On Tuesday, November 8th, while the nation proceeded to the ballot boxes, Friends Academy students lined up in the Kumar-Wang Library to cast their votes for their favorite presidential candidates.
The Friends Academy Mock Presidential Election was held across the Lower, Middle, and Upper Schools. Modeled after the Electoral College, FA’s Mock Election strove to mirror the real system as closely as possible in order to increase students' civic awareness. Such efforts are also part of a larger school-wide goal to develop more opportunities to strengthen civil discourse, as Democatic Club Leader Jacob Hutt indicated.
Students were encouraged to complete voter registration prior to Election Day. Those who did not adhere to the registration deadline were deemed ineligible to vote.
One of the first trends school election monitors noticed was the decreasing registration with increasing age. In the 5th, 6th, and 7th grades, only two, seven, and three students did not register and vote, respectively. Less than half of 8th graders registered, but all who did voted. The high school had the lowest registration numbers. Even within the population of registered voters, many students did not vote come Election Day.
Students that didn’t vote have cited a variety of reasons for this—some were absent on Election Day, some forgot to vote, while others did not have the time to go to the voting booth. Senior Connor Febesh demonstrates more ideological reasons for not voting:
“As a libertarian, I felt there was no candidate that fulfilled what I ask for. I understand that it was a mock election, but we treated it like a real one. If I could vote this year, I wouldn’t have anyway. Neither Clinton, nor Trump, nor Johnson were appealing enough for me. I’d rather leave the decision up to my peers,” said Febesh.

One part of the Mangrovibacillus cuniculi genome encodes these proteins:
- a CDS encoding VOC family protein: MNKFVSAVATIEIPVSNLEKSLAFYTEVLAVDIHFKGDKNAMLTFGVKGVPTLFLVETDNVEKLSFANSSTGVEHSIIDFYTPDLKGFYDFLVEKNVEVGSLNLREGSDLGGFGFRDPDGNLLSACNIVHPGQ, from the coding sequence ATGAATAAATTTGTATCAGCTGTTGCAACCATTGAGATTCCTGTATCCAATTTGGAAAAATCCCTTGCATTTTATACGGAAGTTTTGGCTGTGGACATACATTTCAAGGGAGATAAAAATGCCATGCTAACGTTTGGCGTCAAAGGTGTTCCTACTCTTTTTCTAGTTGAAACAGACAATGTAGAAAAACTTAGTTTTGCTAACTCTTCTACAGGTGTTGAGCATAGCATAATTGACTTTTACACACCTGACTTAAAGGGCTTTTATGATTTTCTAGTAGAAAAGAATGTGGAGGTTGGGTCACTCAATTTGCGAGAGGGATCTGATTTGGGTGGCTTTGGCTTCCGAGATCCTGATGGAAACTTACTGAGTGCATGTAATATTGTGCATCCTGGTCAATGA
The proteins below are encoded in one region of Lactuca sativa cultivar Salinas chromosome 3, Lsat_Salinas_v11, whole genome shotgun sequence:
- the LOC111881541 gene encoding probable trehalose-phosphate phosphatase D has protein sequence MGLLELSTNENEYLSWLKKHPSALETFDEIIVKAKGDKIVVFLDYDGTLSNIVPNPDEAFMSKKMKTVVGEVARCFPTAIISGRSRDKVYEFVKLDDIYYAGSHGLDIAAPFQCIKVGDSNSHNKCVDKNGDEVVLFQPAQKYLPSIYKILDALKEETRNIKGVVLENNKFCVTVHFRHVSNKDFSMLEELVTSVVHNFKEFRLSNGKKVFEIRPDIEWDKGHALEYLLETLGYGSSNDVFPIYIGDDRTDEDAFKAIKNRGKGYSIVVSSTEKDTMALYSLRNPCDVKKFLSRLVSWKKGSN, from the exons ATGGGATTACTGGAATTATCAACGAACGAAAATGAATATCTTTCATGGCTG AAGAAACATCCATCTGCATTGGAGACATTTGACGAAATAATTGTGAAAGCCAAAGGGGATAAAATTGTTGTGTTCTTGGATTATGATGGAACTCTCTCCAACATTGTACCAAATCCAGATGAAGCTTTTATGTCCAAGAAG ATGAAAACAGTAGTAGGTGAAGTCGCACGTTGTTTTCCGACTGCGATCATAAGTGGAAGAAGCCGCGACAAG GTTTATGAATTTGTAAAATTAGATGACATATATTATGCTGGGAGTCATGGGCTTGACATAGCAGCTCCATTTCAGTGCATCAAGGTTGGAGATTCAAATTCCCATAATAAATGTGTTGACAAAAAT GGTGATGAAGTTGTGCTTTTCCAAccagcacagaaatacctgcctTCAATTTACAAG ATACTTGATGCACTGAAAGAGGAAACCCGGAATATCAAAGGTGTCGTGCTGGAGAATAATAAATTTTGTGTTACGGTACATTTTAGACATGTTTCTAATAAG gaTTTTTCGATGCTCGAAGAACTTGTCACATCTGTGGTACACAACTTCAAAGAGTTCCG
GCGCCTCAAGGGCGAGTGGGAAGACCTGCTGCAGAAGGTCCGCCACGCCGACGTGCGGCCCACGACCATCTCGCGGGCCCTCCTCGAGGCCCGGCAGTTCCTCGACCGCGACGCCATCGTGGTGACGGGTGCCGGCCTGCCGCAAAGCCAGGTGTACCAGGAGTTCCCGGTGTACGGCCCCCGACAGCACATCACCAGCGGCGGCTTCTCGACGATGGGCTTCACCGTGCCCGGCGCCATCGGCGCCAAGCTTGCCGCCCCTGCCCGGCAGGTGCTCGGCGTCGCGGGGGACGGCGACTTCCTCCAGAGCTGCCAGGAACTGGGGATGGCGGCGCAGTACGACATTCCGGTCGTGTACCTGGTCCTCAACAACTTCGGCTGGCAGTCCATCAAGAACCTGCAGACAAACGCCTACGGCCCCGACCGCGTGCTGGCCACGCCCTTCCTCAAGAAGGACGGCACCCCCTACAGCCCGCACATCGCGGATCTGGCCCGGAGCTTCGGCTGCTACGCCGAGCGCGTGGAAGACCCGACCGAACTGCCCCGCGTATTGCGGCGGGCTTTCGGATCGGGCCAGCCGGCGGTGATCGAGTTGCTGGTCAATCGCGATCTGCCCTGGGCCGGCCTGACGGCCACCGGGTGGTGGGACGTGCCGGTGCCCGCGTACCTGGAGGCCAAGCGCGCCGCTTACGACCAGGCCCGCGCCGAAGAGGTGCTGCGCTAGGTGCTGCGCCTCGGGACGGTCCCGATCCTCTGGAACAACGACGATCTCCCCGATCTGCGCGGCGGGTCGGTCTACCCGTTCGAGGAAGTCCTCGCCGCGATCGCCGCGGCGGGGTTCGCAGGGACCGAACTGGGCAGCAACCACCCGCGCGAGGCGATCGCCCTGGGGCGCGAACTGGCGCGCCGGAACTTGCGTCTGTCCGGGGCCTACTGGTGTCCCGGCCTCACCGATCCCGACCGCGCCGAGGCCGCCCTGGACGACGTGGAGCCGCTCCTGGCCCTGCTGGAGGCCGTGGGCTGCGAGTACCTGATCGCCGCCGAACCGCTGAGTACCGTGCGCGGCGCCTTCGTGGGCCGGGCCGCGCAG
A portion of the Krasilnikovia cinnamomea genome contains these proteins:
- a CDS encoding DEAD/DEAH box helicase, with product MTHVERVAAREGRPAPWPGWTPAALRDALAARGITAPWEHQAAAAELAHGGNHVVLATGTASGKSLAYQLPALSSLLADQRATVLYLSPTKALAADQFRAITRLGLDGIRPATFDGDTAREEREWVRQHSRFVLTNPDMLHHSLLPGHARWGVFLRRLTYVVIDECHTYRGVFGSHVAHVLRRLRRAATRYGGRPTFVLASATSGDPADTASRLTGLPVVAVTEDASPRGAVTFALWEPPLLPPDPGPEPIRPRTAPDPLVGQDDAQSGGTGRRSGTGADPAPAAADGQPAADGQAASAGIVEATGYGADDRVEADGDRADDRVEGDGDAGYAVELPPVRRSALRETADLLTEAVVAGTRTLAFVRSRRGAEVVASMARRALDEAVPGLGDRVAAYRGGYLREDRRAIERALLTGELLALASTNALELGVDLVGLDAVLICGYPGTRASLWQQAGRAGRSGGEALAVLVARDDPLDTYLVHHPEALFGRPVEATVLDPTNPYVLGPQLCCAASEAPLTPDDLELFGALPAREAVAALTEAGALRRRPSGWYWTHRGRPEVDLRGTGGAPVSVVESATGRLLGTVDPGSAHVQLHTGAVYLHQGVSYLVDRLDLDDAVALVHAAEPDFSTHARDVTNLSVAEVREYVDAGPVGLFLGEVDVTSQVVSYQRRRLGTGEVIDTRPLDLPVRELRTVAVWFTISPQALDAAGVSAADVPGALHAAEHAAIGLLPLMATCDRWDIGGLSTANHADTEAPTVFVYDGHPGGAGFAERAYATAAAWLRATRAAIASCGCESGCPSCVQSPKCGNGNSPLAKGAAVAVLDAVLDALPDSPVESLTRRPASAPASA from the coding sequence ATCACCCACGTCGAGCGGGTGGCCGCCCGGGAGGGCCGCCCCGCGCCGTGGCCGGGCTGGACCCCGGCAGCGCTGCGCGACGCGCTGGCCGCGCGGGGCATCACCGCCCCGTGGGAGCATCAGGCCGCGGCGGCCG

Jackie Walzer ('17) also expressed more ideological explanations for the non-voting phenomenon: “I think that some conservatives didn’t vote because many of them have a preconceived notion that since our school is predominantly liberal, their vote wouldn’t have really mattered.”
Voters were also grouped by advisory, each of which represented a different state. For example, the combined Alber-Lape advisory represented California. Donald Trump, who received the highest number (five) of the twelve student votes, gained California’s fifty-five electoral votes in the election. To view the breakdown of votes by advisory across the three schools, click the links at the bottom of the article.
The map below demonstrates the final outcome of the Friends Academy Election. Seventy electoral votes were not calculated as there were ties in those states.
Ultimately, the FA Mock Election did not determine a winner for the Presidential Election. Hillary Clinton received 262 electoral votes, while Donald Trump received 206. Neither candidate garnered the 270 necessary to win.
Walzer explains her reaction to the school election: “Since I’m a Democrat, I was relatively pleased with the outcome… I would have been very surprised if Trump won our school’s election since our school espouses a liberal viewpoint and we are in a very liberal state. Also, in the actual election, younger voters disproportionately voted for Hillary, so it was unsurprising to see that mirrored in our mock election.”
Friends Academy is now deferring the vote over to the Student Faculty Board. SFB will act as the House of Representatives, which determines the winner of our national presidential election when neither candidate receives a majority vote. SFB’s vote is supposed to occur some time this week. Senior Catherine Lori, a member of the board since her freshman year, predicts that Hillary Clinton will ultimately win, as “most people on SFB are pretty liberal.” However, with the recent changes to SFB’s membership procedures, (in which SFB is now an open panel available to all students, not just elected representatives), there is potential for another unexpected outcome.